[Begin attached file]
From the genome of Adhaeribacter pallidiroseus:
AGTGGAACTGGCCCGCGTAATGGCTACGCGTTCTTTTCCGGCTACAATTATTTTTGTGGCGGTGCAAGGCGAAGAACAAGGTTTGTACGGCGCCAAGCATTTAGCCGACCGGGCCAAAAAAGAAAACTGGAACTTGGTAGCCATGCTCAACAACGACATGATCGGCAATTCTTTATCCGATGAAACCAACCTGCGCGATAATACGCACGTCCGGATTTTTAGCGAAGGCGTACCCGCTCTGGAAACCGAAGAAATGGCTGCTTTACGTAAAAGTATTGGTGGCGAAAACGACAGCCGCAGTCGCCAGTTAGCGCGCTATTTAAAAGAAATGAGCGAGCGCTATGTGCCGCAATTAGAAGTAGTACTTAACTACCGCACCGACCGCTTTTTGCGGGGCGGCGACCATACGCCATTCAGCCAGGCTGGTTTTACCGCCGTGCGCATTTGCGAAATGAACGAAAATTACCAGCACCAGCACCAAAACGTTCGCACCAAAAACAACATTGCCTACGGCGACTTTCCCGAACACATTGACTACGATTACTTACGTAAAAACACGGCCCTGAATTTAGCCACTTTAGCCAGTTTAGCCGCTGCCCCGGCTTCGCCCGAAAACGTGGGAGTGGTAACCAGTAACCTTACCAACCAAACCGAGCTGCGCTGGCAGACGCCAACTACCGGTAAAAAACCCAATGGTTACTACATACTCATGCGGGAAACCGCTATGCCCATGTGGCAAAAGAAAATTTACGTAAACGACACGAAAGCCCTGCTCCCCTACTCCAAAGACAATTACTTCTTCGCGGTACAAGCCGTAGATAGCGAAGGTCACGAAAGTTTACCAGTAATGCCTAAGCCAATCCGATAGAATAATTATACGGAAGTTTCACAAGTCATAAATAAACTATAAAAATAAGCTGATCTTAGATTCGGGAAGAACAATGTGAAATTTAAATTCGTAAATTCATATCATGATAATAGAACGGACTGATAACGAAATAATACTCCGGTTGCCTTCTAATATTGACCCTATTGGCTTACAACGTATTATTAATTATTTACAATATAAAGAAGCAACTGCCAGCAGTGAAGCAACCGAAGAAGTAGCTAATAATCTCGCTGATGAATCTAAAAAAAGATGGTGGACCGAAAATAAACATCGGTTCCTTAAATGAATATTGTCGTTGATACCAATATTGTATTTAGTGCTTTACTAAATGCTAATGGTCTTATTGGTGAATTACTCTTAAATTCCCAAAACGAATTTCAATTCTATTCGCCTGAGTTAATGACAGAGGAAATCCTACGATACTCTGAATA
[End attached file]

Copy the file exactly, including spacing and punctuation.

From the genome of Adhaeribacter pallidiroseus:
AGTGGAACTGGCCCGCGTAATGGCTACGCGTTCTTTTCCGGCTACAATTATTTTTGTGGCGGTGCAAGGCGAAGAACAAGGTTTGTACGGCGCCAAGCATTTAGCCGACCGGGCCAAAAAAGAAAACTGGAACTTGGTAGCCATGCTCAACAACGACATGATCGGCAATTCTTTATCCGATGAAACCAACCTGCGCGATAATACGCACGTCCGGATTTTTAGCGAAGGCGTACCCGCTCTGGAAACCGAAGAAATGGCTGCTTTACGTAAAAGTATTGGTGGCGAAAACGACAGCCGCAGTCGCCAGTTAGCGCGCTATTTAAAAGAAATGAGCGAGCGCTATGTGCCGCAATTAGAAGTAGTACTTAACTACCGCACCGACCGCTTTTTGCGGGGCGGCGACCATACGCCATTCAGCCAGGCTGGTTTTACCGCCGTGCGCATTTGCGAAATGAACGAAAATTACCAGCACCAGCACCAAAACGTTCGCACCAAAAACAACATTGCCTACGGCGACTTTCCCGAACACATTGACTACGATTACTTACGTAAAAACACGGCCCTGAATTTAGCCACTTTAGCCAGTTTAGCCGCTGCCCCGGCTTCGCCCGAAAACGTGGGAGTGGTAACCAGTAACCTTACCAACCAAACCGAGCTGCGCTGGCAGACGCCAACTACCGGTAAAAAACCCAATGGTTACTACATACTCATGCGGGAAACCGCTATGCCCATGTGGCAAAAGAAAATTTACGTAAACGACACGAAAGCCCTGCTCCCCTACTCCAAAGACAATTACTTCTTCGCGGTACAAGCCGTAGATAGCGAAGGTCACGAAAGTTTACCAGTAATGCCTAAGCCAATCCGATAGAATAATTATACGGAAGTTTCACAAGTCATAAATAAACTATAAAAATAAGCTGATCTTAGATTCGGGAAGAACAATGTGAAATTTAAATTCGTAAATTCATATCATGATAATAGAACGGACTGATAACGAAATAATACTCCGGTTGCCTTCTAATATTGACCCTATTGGCTTACAACGTATTATTAATTATTTACAATATAAAGAAGCAACTGCCAGCAGTGAAGCAACCGAAGAAGTAGCTAATAATCTCGCTGATGAATCTAAAAAAAGATGGTGGACCGAAAATAAACATCGGTTCCTTAAATGAATATTGTCGTTGATACCAATATTGTATTTAGTGCTTTACTAAATGCTAATGGTCTTATTGGTGAATTACTCTTAAATTCCCAAAACGAATTTCAATTCTATTCGCCTGAGTTAATGACAGAGGAAATCCTACGATACTCTGAATA